- The United Nations General Assembly declared 2021 – 2030 the UN Decade on Ecosystem Restoration.
- Restoration could remove up to 26 gigatons of greenhouse gases from the atmosphere.
- UN Environment and FAO will lead the implementation.
01 March 2019, New York – The UN Decade on Ecosystem Restoration, declared today by the UN General Assembly, aims to massively scale up the restoration of degraded and destroyed ecosystems as a proven measure to fight the climate crisis and enhance food security, water supply and biodiversity.
The degradation of land and marine ecosystems undermines the well-being of 3.2 billion people and costs about 10 per cent of the annual global gross product in loss of species and ecosystems services. Key ecosystems that deliver numerous services essential to food and agriculture, including supply of freshwater, protection against hazards and provision of habitat for species such as fish and pollinators, are declining rapidly.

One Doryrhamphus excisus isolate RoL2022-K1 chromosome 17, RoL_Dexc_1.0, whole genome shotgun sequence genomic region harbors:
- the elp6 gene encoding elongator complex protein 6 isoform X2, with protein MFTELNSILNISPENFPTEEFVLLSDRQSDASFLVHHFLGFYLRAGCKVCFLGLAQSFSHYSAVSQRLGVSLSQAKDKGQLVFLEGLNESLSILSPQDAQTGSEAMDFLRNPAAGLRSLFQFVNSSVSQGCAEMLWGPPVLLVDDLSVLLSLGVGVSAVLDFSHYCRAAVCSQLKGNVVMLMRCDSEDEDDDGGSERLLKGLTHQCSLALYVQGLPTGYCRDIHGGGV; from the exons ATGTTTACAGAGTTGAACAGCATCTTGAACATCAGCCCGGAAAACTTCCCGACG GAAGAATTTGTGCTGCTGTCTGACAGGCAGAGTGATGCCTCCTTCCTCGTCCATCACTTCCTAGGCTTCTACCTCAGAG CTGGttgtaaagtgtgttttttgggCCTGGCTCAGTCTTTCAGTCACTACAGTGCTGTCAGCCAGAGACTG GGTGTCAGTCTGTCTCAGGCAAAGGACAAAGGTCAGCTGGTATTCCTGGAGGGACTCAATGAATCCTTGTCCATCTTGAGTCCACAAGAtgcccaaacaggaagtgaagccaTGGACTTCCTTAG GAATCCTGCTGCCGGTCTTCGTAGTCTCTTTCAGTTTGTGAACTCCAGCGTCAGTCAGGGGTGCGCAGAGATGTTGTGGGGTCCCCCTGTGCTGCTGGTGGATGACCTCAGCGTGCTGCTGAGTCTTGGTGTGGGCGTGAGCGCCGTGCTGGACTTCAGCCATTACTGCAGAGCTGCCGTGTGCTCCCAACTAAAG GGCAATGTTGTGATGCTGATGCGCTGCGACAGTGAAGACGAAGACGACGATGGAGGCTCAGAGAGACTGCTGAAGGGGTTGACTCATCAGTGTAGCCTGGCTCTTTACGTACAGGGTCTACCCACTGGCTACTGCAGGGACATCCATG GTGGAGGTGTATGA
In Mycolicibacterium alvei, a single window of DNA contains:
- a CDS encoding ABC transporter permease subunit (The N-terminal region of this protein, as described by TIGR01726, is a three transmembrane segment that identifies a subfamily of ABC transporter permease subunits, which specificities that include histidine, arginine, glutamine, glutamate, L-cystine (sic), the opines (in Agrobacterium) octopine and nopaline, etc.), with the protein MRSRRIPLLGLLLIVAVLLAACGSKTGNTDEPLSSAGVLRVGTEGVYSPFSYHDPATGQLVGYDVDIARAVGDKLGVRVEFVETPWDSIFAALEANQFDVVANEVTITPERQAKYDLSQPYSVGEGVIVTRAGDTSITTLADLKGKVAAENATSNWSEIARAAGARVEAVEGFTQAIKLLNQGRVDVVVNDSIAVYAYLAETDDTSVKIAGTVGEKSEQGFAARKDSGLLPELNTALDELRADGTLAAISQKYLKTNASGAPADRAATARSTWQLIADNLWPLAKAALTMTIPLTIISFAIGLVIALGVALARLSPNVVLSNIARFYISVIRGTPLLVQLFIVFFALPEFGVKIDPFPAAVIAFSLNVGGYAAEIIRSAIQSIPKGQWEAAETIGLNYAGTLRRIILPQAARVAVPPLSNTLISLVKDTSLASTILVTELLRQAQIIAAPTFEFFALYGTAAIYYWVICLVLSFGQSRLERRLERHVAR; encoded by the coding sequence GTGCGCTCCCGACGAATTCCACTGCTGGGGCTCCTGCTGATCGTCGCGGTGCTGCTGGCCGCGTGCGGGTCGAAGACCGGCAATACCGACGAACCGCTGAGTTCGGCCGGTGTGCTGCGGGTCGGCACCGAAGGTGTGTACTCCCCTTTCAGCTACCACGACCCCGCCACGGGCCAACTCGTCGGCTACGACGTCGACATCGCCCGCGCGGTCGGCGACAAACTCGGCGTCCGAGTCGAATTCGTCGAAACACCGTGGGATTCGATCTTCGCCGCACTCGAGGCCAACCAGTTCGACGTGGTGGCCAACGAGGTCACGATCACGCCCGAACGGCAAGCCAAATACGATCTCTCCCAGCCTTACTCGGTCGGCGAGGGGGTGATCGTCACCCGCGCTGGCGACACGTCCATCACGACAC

“We are pleased that our vision for a dedicated Decade has become reality,” said Lina Pohl, Minister of Environment and Natural Resources of El Salvador, a regional restoration leader. “We need to promote an aggressive restoration program that builds resilience, reduces vulnerability and increases the ability of systems to adapt to daily threats and extreme events.”
Restoration of 350 million hectares of degraded land between now and 2030 could generate USD 9 trillion in ecosystem services and take an additional 13–26 gigatons of greenhouse gases out of the atmosphere.
“The UN Decade on Ecosystem Restoration will help countries race against the impacts of climate change and biodiversity loss,” said José Graziano da Silva, Director-General of the Food and Agriculture Organization of the United Nations (FAO). “Ecosystems are being […]